S4C’s Research On Just Transitions In Africa’s Oil And Gas Producing Regions Begins

Aerial top view oil and gas chemical tank with oil refinery plant background at twilight.

SPACES FOR CHANGE is excited to partner with the Institute of Development Studies (IDS), Institute for Social and Economic Studies (ISES) and PowerShift Africa on a project to ‘Make Space for Dialogue on a #JustTransition in Africa’s oil and gas producing regions. Building on previous research on civic space and the politics of energy policy in Africa and on strong partnerships with national and local organisations, this research project aims to identify challenges, enabling conditions and entry points for ensuring inclusive deliberation on what a just transition would look like for the citizens of oil and gas producing regions in Sub-Saharan Africa.

The oil and gas sector offers some of the greatest challenges and opportunities for global efforts to secure a just energy transition. Africa is a key oil and gas producing region, but it is also the part of the world that is most vulnerable to climate change, despite having the smallest historically accumulated carbon footprint.. In the Niger Delta region of Nigeria, there have been decades of contestation over the environmental and social impacts of oil and gas extraction and the distribution of the revenues it has generated for corporations such as Shell and for national and local political elites, while benefits are perceived as hardly trickling down at all to indigenous communities. Community agitations have led to facility shutdowns and revenue losses and have frequently been repressed with force, resulting in widespread human rights abuses.

In more recent investments such as the USD700m Shell/Seplat ANOH Gas Development Project, companies have introduced new strategies and spaces for negotiation with communities over the share of natural resource extraction benefits, but a recent study by Spaces for Change found that the benefit-sharing negotiations between companies and communities fail to meet the internationally-recognised criteria for free, prior and informed consent (Ibezim-Ohaeri and Nosayame 2021). With bated breath, industry watchers are looking to see whether the recent presidential assent to a new petroleum industry law will brigde the gaps in community access to natural resource benefits and strengthen stakeholder engagement and cooperation on the revenue share allocated to local communities. Not only that, national legislation and policy frameworks still emphasise growth in fossil fuel production and use as the key national development pathway, fuelling concerns around the feasibility of just transition.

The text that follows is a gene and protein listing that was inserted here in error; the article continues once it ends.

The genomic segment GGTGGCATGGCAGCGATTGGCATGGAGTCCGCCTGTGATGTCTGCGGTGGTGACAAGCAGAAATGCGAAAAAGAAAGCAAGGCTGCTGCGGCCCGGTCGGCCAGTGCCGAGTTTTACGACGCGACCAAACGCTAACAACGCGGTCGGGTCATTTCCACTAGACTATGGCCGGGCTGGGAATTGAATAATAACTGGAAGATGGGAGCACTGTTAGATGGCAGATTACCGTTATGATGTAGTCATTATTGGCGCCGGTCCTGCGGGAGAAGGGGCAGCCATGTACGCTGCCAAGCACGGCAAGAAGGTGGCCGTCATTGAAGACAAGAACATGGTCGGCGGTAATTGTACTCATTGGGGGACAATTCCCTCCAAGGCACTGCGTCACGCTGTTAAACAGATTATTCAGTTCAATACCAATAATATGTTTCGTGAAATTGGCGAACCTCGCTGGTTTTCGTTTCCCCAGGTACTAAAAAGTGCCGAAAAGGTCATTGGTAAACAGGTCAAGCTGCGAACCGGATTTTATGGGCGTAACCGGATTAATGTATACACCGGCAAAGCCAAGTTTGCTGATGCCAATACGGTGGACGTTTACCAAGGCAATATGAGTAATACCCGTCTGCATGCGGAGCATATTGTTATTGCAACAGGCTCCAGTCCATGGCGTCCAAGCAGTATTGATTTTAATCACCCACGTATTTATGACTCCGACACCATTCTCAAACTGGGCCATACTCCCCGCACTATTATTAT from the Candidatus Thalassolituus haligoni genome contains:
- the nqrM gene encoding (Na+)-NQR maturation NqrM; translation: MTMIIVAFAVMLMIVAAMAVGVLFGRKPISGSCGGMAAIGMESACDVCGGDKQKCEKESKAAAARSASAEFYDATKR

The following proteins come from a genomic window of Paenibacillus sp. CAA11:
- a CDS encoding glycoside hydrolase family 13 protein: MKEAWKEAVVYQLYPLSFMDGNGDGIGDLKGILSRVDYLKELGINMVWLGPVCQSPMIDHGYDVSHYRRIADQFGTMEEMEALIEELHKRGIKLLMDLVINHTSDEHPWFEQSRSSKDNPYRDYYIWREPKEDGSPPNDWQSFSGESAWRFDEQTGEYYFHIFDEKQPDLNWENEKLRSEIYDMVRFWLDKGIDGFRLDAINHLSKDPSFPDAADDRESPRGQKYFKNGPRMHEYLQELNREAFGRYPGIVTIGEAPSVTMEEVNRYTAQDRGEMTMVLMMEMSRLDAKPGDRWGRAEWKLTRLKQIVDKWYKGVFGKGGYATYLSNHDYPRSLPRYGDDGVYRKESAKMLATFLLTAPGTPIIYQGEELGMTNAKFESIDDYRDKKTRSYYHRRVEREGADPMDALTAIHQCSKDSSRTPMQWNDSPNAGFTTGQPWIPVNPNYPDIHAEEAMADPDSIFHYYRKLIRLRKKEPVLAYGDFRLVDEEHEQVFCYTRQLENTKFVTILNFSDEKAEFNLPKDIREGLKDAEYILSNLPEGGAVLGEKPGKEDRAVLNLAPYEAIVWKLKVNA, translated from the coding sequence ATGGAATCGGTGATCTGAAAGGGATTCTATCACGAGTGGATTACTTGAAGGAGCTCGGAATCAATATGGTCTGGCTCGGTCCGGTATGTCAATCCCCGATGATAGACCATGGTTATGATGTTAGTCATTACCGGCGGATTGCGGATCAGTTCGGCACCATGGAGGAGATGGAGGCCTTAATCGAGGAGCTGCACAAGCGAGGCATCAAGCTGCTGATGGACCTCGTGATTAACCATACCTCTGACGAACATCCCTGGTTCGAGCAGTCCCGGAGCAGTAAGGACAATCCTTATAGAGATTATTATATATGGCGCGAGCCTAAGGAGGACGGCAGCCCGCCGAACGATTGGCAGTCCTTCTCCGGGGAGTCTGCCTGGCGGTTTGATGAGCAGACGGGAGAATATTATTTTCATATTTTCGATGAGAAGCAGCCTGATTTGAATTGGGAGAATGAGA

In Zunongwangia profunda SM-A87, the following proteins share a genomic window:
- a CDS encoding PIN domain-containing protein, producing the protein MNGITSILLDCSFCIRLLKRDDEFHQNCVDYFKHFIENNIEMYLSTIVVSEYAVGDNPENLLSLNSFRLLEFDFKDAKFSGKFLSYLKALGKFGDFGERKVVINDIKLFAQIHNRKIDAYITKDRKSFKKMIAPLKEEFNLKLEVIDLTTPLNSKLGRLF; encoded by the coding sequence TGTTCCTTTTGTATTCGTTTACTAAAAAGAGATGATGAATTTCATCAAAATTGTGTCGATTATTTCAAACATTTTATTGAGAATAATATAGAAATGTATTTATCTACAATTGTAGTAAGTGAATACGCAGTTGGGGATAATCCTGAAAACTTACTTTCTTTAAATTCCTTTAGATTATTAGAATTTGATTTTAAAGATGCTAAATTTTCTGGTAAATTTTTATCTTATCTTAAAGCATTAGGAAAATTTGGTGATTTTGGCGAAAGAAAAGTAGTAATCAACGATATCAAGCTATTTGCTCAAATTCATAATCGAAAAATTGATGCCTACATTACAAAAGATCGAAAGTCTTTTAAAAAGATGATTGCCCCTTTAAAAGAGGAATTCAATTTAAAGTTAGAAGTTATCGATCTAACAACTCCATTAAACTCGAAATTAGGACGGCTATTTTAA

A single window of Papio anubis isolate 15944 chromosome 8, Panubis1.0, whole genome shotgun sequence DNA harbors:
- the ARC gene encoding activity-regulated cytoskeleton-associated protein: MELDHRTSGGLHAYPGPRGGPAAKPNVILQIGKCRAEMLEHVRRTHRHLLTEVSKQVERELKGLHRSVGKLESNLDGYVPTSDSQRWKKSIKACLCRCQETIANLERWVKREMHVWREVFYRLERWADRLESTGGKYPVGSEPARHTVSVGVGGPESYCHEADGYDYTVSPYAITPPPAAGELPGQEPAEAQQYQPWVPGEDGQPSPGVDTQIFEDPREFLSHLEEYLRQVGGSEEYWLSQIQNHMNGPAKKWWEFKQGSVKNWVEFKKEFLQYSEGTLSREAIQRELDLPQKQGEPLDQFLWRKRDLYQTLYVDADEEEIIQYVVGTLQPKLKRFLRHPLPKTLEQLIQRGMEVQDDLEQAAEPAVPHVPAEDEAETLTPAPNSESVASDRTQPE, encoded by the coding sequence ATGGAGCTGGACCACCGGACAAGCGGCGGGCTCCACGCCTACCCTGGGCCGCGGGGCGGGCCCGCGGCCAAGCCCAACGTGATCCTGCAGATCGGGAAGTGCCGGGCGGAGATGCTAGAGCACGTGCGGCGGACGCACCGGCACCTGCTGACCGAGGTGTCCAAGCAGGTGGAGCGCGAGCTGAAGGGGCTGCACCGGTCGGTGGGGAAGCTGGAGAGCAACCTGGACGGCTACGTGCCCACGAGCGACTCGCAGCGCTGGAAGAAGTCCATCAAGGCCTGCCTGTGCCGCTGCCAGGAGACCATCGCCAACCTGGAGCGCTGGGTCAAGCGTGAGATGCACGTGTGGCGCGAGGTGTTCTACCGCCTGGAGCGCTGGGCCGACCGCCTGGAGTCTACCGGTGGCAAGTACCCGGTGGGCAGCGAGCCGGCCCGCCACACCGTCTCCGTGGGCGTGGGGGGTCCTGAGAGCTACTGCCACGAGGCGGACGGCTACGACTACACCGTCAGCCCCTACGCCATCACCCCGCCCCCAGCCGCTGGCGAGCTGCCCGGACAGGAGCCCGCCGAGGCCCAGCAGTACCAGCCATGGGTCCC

The focus of the proposed programme of work is to build rapid qualitative evidence from local, state, national and global levels that will show different perspectives on a just energy transition for communities in three African oil and gas producing areas. This will enable the project to make recommendations on what the priorities and entry points should be for ensuring that the voices of citizens and civil society actors from those settings can be part of a more inclusive process of deliberation on just transition locally, nationally and globally.

Under this project, SPACES FOR CHANGE will conduct field missions to target locations in the natural resource extraction zones, specifically Imo, Rivers and Bayelsa State all in the Niger Delta region of Nigeria. Rivers & Bayelsa States are two of the largest oil-producing states in Nigeria accounting for almost 40%  of the total crude oil production in the Niger Delta region. Also, Assa Community in Imo State is the host community of OML 53, major flow stations of oil companies, and in particular the Assa North and Ohaji South (ANOH) gas development project in Imo State. The ANOH project is set to be one of the largest greenfield gas condensate development projects in Nigeria to date, with the expectation that future gas production from the project will supply the domestic market. Key informant interviews and facilitated dialogues involving key stakeholders across targeted locations will lay the foundation for mapping and interrogating different actors’ navigation of civic and informal negotiation spaces, compare and contrast meanings of just transitions among different groups and identify pathways and obstacles to inclusive deliberation. This research is supported by the British Academy.

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